That transformation is one we've seen before, and it was brought on by an all too familiar set of circumstances: the ball was in his hands, the game's outcome was in the balance and the fourth quarter clock was ticking towards zero.  Given the opportunity to win or tie the 2012 All-Star Game, James chose to do what he so often did during the 2011 Finals: He passed. Twice. 

With the East trailing the West, 151-149, James handled the ball out of an inbounds play, opting to find New Jersey Nets guard Deron Williams, who popped open on a screen, rather than attack the basket. Wiliams launched a deep three, which rimmed off. After a scramble for the ball, James came up with possession with roughly five seconds remaining, and Los Angeles Lakers guard Kobe Bryant hawking him near midcourt. James took a few dribbles to his right as New York Knicks forward Carmelo Anthony popped open to the top of the 3-point line, calling for the ball. Instead, James looked off Anthony and attempted to fire a pass through traffic to Heat guard Dwyane Wade, who was cutting in from the left corner.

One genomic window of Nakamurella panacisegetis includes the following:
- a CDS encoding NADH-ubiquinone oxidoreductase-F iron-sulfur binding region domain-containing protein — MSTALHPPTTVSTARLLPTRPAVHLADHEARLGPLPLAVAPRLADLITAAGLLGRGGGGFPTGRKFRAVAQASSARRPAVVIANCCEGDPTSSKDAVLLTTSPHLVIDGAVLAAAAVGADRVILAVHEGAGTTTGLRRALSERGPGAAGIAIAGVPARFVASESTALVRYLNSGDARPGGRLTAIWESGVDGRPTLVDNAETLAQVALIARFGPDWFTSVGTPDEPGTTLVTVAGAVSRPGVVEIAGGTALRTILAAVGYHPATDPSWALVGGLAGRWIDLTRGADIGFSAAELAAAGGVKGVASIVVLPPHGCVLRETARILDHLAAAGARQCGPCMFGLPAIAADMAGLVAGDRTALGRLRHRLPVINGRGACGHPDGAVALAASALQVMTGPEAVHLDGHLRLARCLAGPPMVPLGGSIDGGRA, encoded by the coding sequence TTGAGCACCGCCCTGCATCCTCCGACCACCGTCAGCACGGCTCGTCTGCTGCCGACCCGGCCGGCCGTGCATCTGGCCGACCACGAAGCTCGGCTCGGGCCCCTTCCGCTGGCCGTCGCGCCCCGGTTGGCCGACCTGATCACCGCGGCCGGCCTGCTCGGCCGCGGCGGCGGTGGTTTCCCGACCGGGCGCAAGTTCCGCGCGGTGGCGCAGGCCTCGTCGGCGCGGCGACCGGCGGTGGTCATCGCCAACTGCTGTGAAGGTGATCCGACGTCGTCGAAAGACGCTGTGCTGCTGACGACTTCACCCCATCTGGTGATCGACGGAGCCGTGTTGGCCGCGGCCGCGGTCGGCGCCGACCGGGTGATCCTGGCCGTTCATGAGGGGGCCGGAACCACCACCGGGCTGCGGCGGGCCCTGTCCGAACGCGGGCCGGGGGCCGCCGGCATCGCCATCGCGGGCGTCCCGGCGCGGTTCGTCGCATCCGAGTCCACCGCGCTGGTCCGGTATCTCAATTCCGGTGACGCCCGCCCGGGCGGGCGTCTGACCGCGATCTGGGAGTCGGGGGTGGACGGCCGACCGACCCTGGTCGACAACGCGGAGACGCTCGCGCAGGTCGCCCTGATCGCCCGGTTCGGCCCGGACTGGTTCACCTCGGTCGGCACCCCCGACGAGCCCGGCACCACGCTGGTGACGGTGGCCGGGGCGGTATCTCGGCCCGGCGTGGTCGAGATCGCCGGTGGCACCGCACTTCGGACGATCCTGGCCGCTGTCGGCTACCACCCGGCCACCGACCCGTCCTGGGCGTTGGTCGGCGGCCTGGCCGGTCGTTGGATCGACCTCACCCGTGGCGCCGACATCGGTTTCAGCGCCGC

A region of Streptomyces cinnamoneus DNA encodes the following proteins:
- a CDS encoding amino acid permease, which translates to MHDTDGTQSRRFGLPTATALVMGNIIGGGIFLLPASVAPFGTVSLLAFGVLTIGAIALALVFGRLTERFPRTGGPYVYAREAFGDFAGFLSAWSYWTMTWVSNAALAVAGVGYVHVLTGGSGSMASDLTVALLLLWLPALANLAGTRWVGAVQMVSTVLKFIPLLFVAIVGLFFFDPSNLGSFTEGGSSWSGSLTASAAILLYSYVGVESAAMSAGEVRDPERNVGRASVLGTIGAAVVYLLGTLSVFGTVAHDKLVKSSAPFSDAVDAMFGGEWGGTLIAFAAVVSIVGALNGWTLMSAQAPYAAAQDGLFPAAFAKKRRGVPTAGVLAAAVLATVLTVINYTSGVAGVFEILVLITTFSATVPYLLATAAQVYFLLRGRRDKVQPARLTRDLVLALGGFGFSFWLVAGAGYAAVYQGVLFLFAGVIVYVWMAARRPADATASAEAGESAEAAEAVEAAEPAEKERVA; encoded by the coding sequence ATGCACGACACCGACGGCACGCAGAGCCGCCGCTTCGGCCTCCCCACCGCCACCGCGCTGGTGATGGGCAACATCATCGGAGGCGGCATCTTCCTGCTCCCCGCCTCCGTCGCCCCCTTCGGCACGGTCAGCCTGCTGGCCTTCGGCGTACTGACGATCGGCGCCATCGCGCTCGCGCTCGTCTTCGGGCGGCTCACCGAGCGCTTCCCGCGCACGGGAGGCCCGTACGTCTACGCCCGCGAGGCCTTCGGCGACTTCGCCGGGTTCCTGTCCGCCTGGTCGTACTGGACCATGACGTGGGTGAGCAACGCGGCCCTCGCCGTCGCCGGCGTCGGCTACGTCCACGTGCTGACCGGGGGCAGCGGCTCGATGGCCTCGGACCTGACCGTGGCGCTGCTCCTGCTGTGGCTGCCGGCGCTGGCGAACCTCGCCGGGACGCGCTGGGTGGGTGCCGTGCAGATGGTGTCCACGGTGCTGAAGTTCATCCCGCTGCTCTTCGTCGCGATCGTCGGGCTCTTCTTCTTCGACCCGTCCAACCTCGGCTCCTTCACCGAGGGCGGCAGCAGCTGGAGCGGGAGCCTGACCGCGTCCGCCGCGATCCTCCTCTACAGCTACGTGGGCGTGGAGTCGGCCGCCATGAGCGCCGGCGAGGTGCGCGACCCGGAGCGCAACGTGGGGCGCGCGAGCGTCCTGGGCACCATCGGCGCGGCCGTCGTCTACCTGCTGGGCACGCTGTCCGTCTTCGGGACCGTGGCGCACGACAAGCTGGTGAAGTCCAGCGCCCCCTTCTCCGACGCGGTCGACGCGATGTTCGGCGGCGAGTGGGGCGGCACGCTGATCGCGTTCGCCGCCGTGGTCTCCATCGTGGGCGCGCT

The pass never had a chance, as Los Angeles Clippers forward Blake Griffin stepped over to easily intercept it. The East was forced to foul immediately to stop the clock, and the West went on to win, 152-149.

"I'll get over with it," a dejected looking James said during a post-game interview on TNT. "I can't turn the ball over like that, let my teammates down like that."

Later, in a post-game press conference, a somber James explained what was going through his head on the final possession.

"I seen my teammate open for a split-second, I told him I seen him open the first time and I didn't release the ball," he said. "When I tried to throw it late -- that's what usually happens and it results in a turnover. Definitely wish I could have that one back."

Here's video of James' late turnover in the 2012 All-Star Game via YouTube user nbaus3030 and @Jose3030.